Appendix B(Contd.)Code 14 (Contd.)2.2 Petty officers and N.C.Os. of the Royal Navy, Army (includingGurkha Brigade) and R.A.F., other ranks of the Royal Navy,Army (including Gurkha Brigade) and R.A.F.; and correspondingranks in foreign armed forces.2.3 Accounting machine operators, addressograph operators, bookbinders,senior bookbinders, estate caretakers, head estatecaretakers, charge-hands, chauffeurs, compositors, senior compositors,demarcators, diver's linesmen, dredger masters, rockdrillers, special drivers, engine drivers, field assistants, fisheriessupervisors class III, foremen, foremen (mechanical), foresters,assistant tree inspectors, tree inspectors, gate checkers, hallporters, handicraft instructors, head attendants, headmen,house service inspectors, senior house service inspectors,installation mechanics, instrument mechanics, senior instrumentmechanics, kitchen supervisors, layout and planning officers,linotype operators, senior linotype operators, lithographerpressmen, lithographers, marshallers, master shipwrights,master tailors, meter readers, junior and senior meter readers,monotype operators, museum attendants, overseers, overseers(metal workshop), permanent way sub-inspectors, photographers,photoprinters, police photographers, postmen class I, headpostmen, postman drivers, pressmen, senior pressmen, printingdesigners, printing platemakers, junior proof readers, projectionists,radio mechanics, retouchers, shotfirers, stampers,stewards, head stewards, stone checkers, tailors, assistant ticketprinters, timekeepers, trade instructors, water samplers.3. Skilled Operatives3.0 in service, sport & recreation OCCUPATIONSe.g. air hostesses, barbers, beauticians, croupiers, dry cleaners,embalmers, hairdressers, hotel keepers, launderers, make-upmen (stage & studio), manicurists; mannequins, pressers, stewards(ship, aircraft, deck or cabin), tourist guides, undertakers.3.1 in textile OCCUPATIONSe.g. cutters, dyers, furriers, knitters, spinners, tailors, weaversand related workers.(Continued on page 123)122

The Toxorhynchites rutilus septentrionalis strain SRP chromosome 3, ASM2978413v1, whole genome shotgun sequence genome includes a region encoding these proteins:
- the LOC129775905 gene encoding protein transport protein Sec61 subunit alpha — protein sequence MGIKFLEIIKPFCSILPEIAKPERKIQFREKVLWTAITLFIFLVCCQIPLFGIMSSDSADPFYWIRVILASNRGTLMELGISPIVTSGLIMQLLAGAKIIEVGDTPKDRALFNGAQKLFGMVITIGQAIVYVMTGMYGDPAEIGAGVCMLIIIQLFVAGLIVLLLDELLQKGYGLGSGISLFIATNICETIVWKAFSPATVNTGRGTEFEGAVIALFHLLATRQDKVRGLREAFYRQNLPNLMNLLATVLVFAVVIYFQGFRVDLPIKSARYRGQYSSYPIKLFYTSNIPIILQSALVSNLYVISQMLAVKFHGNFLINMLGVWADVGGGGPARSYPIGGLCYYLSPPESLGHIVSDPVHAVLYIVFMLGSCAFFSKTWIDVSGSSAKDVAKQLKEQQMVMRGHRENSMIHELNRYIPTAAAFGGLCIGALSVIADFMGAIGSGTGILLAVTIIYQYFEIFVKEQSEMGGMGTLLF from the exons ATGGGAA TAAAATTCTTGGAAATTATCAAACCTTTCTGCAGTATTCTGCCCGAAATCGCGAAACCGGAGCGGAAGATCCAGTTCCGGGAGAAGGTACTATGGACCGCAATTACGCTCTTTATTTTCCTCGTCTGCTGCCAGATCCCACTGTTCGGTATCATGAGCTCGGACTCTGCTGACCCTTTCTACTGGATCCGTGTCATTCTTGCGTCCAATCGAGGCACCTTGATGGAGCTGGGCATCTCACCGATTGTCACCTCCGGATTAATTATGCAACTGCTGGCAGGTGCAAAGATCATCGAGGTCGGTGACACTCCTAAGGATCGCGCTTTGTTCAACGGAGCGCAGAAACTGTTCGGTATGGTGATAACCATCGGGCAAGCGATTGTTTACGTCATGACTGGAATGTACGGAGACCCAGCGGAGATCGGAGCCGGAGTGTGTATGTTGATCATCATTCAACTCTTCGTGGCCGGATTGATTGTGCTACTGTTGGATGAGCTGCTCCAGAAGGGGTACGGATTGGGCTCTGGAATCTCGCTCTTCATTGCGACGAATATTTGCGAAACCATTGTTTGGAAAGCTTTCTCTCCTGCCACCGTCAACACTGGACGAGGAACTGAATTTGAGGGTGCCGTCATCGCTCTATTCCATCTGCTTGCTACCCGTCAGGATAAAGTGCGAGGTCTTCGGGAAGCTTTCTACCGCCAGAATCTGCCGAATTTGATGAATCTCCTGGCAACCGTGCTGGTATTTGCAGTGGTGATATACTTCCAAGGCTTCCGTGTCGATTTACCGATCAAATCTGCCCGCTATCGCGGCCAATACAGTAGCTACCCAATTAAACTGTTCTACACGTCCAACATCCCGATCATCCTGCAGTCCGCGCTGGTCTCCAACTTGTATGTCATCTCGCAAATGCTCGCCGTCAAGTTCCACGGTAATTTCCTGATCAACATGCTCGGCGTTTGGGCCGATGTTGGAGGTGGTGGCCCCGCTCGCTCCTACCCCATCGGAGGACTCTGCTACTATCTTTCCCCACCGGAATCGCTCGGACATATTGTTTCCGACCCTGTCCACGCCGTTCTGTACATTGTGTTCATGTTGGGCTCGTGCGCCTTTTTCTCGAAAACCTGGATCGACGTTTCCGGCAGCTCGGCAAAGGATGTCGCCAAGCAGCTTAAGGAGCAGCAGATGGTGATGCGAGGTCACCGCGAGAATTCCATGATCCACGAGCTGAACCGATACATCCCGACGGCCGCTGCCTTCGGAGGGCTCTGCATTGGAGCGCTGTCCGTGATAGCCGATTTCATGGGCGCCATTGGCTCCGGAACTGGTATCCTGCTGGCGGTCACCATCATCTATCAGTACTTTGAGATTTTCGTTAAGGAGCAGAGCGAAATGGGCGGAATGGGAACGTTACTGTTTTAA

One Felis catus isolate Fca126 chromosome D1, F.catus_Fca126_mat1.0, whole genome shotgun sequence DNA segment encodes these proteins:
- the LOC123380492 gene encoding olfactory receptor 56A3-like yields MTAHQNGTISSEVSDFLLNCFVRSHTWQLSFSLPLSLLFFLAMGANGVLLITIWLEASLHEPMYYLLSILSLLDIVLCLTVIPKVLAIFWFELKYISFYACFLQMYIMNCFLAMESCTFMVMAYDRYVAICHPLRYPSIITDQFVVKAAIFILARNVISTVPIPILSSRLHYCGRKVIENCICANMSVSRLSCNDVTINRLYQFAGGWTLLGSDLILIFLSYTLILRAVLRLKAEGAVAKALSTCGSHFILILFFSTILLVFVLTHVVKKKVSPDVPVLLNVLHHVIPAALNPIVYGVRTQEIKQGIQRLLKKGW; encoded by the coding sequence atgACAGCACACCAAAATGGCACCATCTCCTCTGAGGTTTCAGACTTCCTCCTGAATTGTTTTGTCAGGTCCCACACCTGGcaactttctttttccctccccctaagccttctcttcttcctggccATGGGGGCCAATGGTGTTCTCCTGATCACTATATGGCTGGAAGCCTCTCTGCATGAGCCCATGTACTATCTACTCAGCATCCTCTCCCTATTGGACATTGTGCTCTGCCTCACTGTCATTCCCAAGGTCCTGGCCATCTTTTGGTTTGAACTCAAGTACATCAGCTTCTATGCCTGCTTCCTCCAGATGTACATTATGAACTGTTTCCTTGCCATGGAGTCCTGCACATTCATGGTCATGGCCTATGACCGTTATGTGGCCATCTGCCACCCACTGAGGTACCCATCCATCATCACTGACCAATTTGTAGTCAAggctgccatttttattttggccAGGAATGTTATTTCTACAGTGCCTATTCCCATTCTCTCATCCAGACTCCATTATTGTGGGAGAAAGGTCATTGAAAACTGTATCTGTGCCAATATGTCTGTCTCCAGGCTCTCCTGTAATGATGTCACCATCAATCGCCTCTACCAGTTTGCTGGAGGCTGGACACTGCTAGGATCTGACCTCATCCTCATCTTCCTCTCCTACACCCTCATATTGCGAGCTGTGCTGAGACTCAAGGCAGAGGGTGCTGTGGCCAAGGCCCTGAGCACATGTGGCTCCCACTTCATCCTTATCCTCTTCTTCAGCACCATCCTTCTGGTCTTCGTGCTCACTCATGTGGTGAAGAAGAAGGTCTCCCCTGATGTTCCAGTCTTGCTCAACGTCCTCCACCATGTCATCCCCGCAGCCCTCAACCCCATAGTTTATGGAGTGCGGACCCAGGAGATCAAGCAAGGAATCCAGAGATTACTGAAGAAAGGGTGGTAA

Appendix BCode 14(Contd.)(Contd.)3.2 in metal-making OCCUPATIONSe.g. cabinet-makers, coopers, drawers, electricians, furnacemen,jewellers, linemen, machinists, moulders, platers, plumbers (d)precision-instrument makers, rollers, radio mechanics, toolmakers,watchmakers, welders, metalworkers and related workers.3.3 in construction OCCUPATIONSe.g. bricklayers, carpenters, joiners, painters, paperhangers,paviours, plasterers, plumbers (e), roofers, scaffolders & tilers.3.4 in food, beverage & tobacco processese.g. bakers, brewmasters, butchers, curers, fish salters, millersand other food and beverage workers, tobacco preparers andtobacco-products makers.3.5 in printing & paper-makinge.g. book binders, compositors, engravers, pressmen, printersand related workers.3.6 in machinerye.g. operators of stationary-engines, bulldozers, graders,excavating and lifting equipment (/), and related workers.3.7 Skilled craftsmen and production-process workers not elsewhereclassifiede.g. hatmakers, milliners, basketry weavers, mattress makers,embroiderers, sewers, musical instrument makers, shoe makers,shoe repairers, sole fitters, harness and saddle makers, potters,kilnmen, lasters and glass-blowers.3.8 in agriculture & fisheries, but not jnaster farmers or masterfishermene.g. skilled farm hands, poultry hatchery workers, farm equipmentoperators, fishermen, divers, fish hatchers, oyster culturists.NOTES: (d) "Plumbers" in metal-making means makers of plumbsor sounding leads.(e) "Plumbers" in construction means fitters & repairersof pipes.(/) Lifting equipment includes hoists, cranes, etc. butnot passenger lifts.(Continued on page 124)123